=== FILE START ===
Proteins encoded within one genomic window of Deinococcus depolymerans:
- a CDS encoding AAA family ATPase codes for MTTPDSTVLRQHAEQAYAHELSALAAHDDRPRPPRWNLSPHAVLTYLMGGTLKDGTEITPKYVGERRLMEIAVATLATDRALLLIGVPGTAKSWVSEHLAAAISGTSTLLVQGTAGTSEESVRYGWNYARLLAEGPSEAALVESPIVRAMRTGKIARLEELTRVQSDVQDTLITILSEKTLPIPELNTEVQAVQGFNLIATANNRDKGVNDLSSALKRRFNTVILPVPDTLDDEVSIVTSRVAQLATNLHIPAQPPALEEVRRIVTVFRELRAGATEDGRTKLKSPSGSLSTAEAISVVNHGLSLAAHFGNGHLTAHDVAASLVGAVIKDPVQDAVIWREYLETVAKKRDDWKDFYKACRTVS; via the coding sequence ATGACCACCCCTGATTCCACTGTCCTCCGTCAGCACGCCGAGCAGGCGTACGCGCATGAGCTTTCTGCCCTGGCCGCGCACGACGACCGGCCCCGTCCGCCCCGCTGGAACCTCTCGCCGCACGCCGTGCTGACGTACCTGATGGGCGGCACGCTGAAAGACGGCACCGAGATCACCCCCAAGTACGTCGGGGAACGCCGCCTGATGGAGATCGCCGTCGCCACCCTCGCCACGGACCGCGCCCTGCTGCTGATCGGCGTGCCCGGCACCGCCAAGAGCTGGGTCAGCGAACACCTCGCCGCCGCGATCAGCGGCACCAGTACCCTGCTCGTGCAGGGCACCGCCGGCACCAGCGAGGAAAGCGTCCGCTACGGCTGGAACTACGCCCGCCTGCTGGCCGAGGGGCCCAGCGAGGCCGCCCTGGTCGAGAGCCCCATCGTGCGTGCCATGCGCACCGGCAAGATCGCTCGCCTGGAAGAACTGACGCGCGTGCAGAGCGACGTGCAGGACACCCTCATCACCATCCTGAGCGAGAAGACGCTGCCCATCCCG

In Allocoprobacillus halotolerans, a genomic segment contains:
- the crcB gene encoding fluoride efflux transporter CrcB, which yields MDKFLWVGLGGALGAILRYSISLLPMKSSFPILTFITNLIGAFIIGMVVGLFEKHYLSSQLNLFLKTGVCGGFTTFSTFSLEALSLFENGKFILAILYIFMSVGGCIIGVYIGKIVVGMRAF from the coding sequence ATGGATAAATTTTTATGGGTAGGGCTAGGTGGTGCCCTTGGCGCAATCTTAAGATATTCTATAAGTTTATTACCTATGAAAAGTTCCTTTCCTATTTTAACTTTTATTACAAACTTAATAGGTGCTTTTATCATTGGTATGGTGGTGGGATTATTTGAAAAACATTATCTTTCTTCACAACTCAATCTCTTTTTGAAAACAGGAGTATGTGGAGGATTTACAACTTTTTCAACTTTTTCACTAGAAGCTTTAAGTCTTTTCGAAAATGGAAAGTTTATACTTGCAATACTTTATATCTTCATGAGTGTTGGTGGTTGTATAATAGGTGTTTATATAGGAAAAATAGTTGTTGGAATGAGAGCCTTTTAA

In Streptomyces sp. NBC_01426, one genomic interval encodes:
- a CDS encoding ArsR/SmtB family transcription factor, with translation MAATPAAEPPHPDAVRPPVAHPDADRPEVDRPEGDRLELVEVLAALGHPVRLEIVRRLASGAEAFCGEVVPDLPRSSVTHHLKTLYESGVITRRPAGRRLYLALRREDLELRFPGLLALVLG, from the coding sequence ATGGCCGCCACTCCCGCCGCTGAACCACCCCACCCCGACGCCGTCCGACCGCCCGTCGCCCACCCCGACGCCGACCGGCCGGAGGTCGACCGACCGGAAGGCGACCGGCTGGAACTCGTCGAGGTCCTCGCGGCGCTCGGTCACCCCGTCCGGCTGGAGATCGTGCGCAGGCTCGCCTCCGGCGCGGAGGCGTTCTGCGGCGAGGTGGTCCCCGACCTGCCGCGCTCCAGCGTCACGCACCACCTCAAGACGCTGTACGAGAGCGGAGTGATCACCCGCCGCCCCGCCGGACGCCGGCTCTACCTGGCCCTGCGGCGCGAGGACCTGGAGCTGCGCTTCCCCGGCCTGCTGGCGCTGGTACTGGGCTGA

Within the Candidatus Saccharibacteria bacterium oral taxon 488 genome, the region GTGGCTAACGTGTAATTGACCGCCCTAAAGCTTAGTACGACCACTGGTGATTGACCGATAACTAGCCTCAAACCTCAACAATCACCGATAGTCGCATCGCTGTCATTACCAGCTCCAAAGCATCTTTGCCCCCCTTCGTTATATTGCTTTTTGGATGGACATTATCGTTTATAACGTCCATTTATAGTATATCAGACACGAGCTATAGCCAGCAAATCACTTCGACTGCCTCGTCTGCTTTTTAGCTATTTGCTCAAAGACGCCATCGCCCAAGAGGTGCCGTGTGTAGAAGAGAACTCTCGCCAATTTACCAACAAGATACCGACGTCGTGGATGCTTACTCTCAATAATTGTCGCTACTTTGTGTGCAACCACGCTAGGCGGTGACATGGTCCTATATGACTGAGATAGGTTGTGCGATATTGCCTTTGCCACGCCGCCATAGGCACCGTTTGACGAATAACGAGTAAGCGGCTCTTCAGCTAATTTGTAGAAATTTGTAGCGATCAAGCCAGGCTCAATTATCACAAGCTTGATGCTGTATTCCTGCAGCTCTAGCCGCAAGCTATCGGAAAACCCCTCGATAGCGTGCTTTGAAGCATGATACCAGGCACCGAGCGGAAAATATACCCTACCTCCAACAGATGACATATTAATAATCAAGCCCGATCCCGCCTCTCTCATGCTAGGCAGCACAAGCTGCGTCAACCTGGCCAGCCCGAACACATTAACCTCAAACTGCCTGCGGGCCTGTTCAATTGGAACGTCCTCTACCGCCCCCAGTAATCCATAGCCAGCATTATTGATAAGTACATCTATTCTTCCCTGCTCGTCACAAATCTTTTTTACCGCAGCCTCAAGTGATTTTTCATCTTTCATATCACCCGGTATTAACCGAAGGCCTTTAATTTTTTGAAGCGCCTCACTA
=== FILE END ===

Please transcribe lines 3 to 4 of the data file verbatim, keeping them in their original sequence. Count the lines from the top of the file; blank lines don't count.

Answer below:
In Allocoprobacillus halotolerans, a genomic segment contains:
- the crcB gene encoding fluoride efflux transporter CrcB, which yields MDKFLWVGLGGALGAILRYSISLLPMKSSFPILTFITNLIGAFIIGMVVGLFEKHYLSSQLNLFLKTGVCGGFTTFSTFSLEALSLFENGKFILAILYIFMSVGGCIIGVYIGKIVVGMRAF from the coding sequence ATGGATAAATTTTTATGGGTAGGGCTAGGTGGTGCCCTTGGCGCAATCTTAAGATATTCTATAAGTTTATTACCTATGAAAAGTTCCTTTCCTATTTTAACTTTTATTACAAACTTAATAGGTGCTTTTATCATTGGTATGGTGGTGGGATTATTTGAAAAACATTATCTTTCTTCACAACTCAATCTCTTTTTGAAAACAGGAGTATGTGGAGGATTTACAACTTTTTCAACTTTTTCACTAGAAGCTTTAAGTCTTTTCGAAAATGGAAAGTTTATACTTGCAATACTTTATATCTTCATGAGTGTTGGTGGTTGTATAATAGGTGTTTATATAGGAAAAATAGTTGTTGGAATGAGAGCCTTTTAA